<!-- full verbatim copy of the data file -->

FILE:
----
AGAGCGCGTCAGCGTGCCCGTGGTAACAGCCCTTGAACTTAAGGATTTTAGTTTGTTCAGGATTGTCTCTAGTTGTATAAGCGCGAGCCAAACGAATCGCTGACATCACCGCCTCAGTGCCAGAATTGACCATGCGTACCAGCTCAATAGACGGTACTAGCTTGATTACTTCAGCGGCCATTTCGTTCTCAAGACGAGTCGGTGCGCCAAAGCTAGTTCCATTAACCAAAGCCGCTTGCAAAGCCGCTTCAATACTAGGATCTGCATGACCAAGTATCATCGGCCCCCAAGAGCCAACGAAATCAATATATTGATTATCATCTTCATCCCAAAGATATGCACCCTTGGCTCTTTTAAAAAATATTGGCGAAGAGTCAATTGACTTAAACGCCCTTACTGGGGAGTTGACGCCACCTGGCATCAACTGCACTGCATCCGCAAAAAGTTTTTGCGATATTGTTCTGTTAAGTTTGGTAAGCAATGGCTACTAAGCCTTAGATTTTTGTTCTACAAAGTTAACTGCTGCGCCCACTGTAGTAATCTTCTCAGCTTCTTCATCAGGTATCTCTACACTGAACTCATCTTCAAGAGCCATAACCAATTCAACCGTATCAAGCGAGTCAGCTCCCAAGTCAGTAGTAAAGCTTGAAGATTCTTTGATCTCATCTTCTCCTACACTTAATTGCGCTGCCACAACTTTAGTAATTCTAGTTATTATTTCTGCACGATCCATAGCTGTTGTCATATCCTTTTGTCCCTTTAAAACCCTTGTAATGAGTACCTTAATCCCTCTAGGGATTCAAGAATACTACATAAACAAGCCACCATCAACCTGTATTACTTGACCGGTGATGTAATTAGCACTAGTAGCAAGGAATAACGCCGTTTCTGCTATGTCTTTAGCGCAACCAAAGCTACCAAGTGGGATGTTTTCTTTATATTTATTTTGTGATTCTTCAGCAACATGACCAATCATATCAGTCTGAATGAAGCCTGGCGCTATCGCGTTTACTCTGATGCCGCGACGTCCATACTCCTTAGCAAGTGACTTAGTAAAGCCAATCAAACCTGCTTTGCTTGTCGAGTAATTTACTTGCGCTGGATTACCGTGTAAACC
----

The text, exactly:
AGAGCGCGTCAGCGTGCCCGTGGTAACAGCCCTTGAACTTAAGGATTTTAGTTTGTTCAGGATTGTCTCTAGTTGTATAAGCGCGAGCCAAACGAATCGCTGACATCACCGCCTCAGTGCCAGAATTGACCATGCGTACCAGCTCAATAGACGGTACTAGCTTGATTACTTCAGCGGCCATTTCGTTCTCAAGACGAGTCGGTGCGCCAAAGCTAGTTCCATTAACCAAAGCCGCTTGCAAAGCCGCTTCAATACTAGGATCTGCATGACCAAGTATCATCGGCCCCCAAGAGCCAACGAAATCAATATATTGATTATCATCTTCATCCCAAAGATATGCACCCTTGGCTCTTTTAAAAAATATTGGCGAAGAGTCAATTGACTTAAACGCCCTTACTGGGGAGTTGACGCCACCTGGCATCAACTGCACTGCATCCGCAAAAAGTTTTTGCGATATTGTTCTGTTAAGTTTGGTAAGCAATGGCTACTAAGCCTTAGATTTTTGTTCTACAAAGTTAACTGCTGCGCCCACTGTAGTAATCTTCTCAGCTTCTTCATCAGGTATCTCTACACTGAACTCATCTTCAAGAGCCATAACCAATTCAACCGTATCAAGCGAGTCAGCTCCCAAGTCAGTAGTAAAGCTTGAAGATTCTTTGATCTCATCTTCTCCTACACTTAATTGCGCTGCCACAACTTTAGTAATTCTAGTTATTATTTCTGCACGATCCATAGCTGTTGTCATATCCTTTTGTCCCTTTAAAACCCTTGTAATGAGTACCTTAATCCCTCTAGGGATTCAAGAATACTACATAAACAAGCCACCATCAACCTGTATTACTTGACCGGTGATGTAATTAGCACTAGTAGCAAGGAATAACGCCGTTTCTGCTATGTCTTTAGCGCAACCAAAGCTACCAAGTGGGATGTTTTCTTTATATTTATTTTGTGATTCTTCAGCAACATGACCAATCATATCAGTCTGAATGAAGCCTGGCGCTATCGCGTTTACTCTGATGCCGCGACGTCCATACTCCTTAGCAAGTGACTTAGTAAAGCCAATCAAACCTGCTTTGCTTGTCGAGTAATTTACTTGCGCTGGATTACCGTGTAAACC